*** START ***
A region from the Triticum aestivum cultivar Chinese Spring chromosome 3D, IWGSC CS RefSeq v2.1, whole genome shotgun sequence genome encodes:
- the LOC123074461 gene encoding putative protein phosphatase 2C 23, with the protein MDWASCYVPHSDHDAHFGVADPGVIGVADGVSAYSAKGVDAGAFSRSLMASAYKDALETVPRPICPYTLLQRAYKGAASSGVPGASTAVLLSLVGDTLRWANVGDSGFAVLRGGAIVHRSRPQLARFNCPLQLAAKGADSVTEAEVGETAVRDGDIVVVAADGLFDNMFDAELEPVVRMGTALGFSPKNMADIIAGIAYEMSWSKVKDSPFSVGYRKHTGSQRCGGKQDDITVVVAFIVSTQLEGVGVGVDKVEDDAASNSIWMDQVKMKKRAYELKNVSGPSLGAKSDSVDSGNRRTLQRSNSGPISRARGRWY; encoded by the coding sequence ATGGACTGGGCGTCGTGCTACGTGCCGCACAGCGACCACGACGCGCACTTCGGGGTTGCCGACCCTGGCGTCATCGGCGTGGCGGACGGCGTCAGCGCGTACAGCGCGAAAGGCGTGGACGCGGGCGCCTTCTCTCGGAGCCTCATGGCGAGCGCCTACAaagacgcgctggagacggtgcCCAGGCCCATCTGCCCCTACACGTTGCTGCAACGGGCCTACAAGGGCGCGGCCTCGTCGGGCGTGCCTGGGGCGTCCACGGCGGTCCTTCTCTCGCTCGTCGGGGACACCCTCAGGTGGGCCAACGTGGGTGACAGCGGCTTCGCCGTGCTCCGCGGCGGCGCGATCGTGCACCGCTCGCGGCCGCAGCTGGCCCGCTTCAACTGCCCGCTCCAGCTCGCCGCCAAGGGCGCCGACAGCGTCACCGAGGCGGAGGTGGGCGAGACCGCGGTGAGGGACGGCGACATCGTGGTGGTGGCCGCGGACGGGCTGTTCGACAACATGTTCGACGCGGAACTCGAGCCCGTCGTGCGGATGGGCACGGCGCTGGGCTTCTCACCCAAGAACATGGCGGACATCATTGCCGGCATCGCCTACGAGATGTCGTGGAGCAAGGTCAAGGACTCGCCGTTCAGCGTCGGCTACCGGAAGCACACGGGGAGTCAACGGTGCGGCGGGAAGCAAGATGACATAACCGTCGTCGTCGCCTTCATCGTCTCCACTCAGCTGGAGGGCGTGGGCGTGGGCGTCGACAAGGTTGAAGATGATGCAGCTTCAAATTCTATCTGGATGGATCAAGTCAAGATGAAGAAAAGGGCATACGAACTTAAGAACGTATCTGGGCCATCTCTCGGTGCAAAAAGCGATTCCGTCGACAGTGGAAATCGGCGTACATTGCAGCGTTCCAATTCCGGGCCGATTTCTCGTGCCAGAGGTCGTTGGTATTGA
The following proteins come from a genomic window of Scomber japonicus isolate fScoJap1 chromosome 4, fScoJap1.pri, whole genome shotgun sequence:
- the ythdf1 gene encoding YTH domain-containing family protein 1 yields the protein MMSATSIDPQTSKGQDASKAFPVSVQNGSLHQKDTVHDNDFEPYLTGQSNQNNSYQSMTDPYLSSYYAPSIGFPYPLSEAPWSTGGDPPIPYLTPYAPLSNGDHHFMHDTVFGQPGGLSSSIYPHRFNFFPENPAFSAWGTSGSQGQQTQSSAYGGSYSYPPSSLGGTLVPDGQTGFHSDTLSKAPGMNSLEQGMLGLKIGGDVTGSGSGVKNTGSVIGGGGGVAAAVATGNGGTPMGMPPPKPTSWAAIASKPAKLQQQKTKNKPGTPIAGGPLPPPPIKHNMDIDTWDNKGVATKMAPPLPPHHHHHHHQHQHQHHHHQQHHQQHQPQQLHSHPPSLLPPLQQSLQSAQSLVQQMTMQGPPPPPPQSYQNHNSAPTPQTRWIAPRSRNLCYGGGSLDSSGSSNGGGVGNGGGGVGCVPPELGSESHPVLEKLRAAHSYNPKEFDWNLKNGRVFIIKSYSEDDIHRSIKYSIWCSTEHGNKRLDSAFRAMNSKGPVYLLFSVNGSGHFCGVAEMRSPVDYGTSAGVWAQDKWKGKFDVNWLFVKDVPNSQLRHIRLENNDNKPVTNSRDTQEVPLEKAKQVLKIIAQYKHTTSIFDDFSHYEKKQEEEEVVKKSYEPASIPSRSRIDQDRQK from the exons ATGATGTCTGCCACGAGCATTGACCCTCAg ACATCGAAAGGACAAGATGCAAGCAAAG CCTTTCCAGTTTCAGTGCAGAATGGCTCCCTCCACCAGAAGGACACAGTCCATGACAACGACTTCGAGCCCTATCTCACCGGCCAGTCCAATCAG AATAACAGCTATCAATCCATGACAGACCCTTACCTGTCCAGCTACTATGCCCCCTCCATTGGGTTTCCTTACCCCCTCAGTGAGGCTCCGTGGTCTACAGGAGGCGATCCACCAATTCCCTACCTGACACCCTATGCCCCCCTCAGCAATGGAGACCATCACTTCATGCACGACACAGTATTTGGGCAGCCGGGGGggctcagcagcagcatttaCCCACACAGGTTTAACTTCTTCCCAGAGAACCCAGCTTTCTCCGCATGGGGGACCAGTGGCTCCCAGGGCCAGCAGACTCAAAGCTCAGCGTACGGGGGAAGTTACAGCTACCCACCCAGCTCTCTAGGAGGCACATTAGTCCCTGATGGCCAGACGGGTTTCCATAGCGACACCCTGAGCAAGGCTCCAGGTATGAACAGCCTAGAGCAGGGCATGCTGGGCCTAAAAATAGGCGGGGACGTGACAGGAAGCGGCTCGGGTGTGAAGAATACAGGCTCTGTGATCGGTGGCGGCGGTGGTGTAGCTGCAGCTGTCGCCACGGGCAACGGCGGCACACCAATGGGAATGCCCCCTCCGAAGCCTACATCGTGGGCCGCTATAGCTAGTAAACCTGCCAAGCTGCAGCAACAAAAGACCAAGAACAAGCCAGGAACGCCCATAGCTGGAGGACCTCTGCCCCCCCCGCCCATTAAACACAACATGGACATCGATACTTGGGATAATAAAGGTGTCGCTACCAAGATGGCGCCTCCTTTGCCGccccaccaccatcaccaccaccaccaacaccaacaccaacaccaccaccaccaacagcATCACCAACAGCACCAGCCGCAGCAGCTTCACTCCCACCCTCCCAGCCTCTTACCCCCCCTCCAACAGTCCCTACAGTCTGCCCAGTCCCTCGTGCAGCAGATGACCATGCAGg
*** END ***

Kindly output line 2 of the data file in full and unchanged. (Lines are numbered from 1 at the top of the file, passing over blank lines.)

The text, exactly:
- the LOC123074461 gene encoding putative protein phosphatase 2C 23, with the protein MDWASCYVPHSDHDAHFGVADPGVIGVADGVSAYSAKGVDAGAFSRSLMASAYKDALETVPRPICPYTLLQRAYKGAASSGVPGASTAVLLSLVGDTLRWANVGDSGFAVLRGGAIVHRSRPQLARFNCPLQLAAKGADSVTEAEVGETAVRDGDIVVVAADGLFDNMFDAELEPVVRMGTALGFSPKNMADIIAGIAYEMSWSKVKDSPFSVGYRKHTGSQRCGGKQDDITVVVAFIVSTQLEGVGVGVDKVEDDAASNSIWMDQVKMKKRAYELKNVSGPSLGAKSDSVDSGNRRTLQRSNSGPISRARGRWY; encoded by the coding sequence ATGGACTGGGCGTCGTGCTACGTGCCGCACAGCGACCACGACGCGCACTTCGGGGTTGCCGACCCTGGCGTCATCGGCGTGGCGGACGGCGTCAGCGCGTACAGCGCGAAAGGCGTGGACGCGGGCGCCTTCTCTCGGAGCCTCATGGCGAGCGCCTACAaagacgcgctggagacggtgcCCAGGCCCATCTGCCCCTACACGTTGCTGCAACGGGCCTACAAGGGCGCGGCCTCGTCGGGCGTGCCTGGGGCGTCCACGGCGGTCCTTCTCTCGCTCGTCGGGGACACCCTCAGGTGGGCCAACGTGGGTGACAGCGGCTTCGCCGTGCTCCGCGGCGGCGCGATCGTGCACCGCTCGCGGCCGCAGCTGGCCCGCTTCAACTGCCCGCTCCAGCTCGCCGCCAAGGGCGCCGACAGCGTCACCGAGGCGGAGGTGGGCGAGACCGCGGTGAGGGACGGCGACATCGTGGTGGTGGCCGCGGACGGGCTGTTCGACAACATGTTCGACGCGGAACTCGAGCCCGTCGTGCGGATGGGCACGGCGCTGGGCTTCTCACCCAAGAACATGGCGGACATCATTGCCGGCATCGCCTACGAGATGTCGTGGAGCAAGGTCAAGGACTCGCCGTTCAGCGTCGGCTACCGGAAGCACACGGGGAGTCAACGGTGCGGCGGGAAGCAAGATGACATAACCGTCGTCGTCGCCTTCATCGTCTCCACTCAGCTGGAGGGCGTGGGCGTGGGCGTCGACAAGGTTGAAGATGATGCAGCTTCAAATTCTATCTGGATGGATCAAGTCAAGATGAAGAAAAGGGCATACGAACTTAAGAACGTATCTGGGCCATCTCTCGGTGCAAAAAGCGATTCCGTCGACAGTGGAAATCGGCGTACATTGCAGCGTTCCAATTCCGGGCCGATTTCTCGTGCCAGAGGTCGTTGGTATTGA